“A software engineer in Australia has said he was offered payment by Microsoft to edit certain entries in the Wikipedia online dictionary, opening a heated debate about the ethics of such a move,” Nancy Gohring reports for IDG News Service.
Gohring reports, ‘Rick Jelliffe, chief technology officer of XML tools company Topologi, said he will probably accept a contract from Microsoft to edit Wikipedia entries on ODF (OpenDocument Format) and OOXML (Microsoft Office Open XML), competing document format standards.”
“In a blog posting on the O’Reilly Web site, Jelliffe said he recently received an e-mail from Microsoft saying that the company wanted to contract someone ‘independent but friendly’ for a couple of days to provide ‘more balance’ on Wikipedia concerning the ODF and OOXML formats. Jelliffe said he rarely uses Microsoft products and does not imagine he is viewed as a Microsoft enthusiast,” Gohring reports.
Gohring reports, “His disclosure unleashed a heated debate about the ethics of a company paying someone to edit Wikipedia entries, and the effect such payment has on the credibility of the site. ‘From now on we should take the Wikipedia entry on OpenDocument with a grain of salt,’ wrote Daniel Carrera, an ODF developer, in an e-mail.”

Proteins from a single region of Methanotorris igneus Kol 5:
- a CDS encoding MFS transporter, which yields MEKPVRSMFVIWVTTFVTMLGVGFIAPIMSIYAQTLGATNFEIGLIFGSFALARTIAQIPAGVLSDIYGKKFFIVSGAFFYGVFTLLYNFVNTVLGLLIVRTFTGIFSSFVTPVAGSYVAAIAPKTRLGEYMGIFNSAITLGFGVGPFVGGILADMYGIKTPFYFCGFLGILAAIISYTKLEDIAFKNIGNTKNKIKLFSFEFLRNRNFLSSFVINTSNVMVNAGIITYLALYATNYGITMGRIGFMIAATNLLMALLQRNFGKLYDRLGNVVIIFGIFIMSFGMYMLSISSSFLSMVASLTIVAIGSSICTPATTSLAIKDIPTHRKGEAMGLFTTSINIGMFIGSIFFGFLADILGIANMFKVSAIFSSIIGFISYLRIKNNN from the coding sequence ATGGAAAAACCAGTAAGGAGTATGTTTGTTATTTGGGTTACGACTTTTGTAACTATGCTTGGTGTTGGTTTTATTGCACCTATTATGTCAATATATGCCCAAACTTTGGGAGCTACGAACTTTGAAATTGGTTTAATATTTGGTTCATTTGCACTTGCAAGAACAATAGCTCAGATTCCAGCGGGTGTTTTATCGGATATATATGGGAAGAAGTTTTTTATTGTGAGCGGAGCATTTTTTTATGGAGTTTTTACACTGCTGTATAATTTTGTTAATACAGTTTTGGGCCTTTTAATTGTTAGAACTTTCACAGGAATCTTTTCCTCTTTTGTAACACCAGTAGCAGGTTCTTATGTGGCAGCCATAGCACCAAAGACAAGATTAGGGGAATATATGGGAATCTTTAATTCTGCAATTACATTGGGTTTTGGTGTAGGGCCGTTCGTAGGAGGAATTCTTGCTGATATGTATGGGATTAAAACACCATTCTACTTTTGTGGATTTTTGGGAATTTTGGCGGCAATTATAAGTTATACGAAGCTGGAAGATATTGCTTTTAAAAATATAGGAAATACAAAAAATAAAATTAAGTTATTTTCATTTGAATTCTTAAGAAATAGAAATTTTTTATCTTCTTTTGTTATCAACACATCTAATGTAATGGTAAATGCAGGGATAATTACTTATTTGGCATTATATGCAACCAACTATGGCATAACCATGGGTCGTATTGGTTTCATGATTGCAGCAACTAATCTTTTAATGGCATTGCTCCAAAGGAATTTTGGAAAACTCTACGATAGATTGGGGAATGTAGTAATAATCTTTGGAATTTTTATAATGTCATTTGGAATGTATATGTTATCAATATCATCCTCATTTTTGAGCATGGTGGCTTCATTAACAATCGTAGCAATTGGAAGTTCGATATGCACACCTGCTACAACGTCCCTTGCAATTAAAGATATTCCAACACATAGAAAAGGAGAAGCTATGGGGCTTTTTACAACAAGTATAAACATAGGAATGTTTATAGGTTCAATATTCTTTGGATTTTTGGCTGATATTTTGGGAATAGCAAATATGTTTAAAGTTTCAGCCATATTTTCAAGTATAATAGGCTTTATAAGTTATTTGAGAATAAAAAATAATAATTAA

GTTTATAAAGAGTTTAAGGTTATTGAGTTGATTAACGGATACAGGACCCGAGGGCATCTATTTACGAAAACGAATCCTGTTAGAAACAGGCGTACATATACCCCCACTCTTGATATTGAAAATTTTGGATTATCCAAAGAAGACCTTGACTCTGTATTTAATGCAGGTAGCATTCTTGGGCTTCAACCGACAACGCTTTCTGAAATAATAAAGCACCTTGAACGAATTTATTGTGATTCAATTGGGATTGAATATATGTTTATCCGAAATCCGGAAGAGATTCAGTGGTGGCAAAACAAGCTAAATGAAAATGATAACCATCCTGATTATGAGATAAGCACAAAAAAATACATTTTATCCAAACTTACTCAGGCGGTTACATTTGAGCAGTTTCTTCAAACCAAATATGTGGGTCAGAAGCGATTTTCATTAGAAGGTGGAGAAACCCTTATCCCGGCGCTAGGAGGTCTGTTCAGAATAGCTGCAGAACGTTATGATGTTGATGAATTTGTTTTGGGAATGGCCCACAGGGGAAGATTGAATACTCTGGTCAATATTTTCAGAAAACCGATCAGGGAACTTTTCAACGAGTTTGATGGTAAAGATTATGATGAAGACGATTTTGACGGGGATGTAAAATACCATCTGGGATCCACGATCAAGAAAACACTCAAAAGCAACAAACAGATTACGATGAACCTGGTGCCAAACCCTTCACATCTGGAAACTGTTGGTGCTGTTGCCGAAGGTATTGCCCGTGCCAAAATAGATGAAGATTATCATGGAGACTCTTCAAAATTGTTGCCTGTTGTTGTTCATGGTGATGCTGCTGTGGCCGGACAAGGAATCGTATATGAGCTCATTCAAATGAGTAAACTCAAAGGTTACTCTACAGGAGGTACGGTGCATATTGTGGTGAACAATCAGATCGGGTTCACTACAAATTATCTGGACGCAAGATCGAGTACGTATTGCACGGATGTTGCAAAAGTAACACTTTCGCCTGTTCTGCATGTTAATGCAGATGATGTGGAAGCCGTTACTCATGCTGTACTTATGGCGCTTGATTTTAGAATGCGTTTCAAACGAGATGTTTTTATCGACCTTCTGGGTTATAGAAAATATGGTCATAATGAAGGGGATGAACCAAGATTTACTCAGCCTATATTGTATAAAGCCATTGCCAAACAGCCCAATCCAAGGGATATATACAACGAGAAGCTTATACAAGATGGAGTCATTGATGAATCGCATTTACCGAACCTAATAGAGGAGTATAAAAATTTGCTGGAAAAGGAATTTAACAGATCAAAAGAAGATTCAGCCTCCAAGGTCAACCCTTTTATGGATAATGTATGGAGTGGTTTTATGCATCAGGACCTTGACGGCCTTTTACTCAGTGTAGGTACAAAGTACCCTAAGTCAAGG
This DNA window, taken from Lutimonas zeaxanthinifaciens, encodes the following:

Full article here.
[Thanks to MacDailyNews Reader “Doug” for the heads up.]
Even forgetting all of Mafiasoft’s ugly history, anyone who saw the ridiculous over-proliferation of Zune-related “enthusiast” websites before the device was even available – and still hobbling along today with so few of the ill-fated Zunes in use – should not be surprised by this move from Microsoft, the king of astroturfing.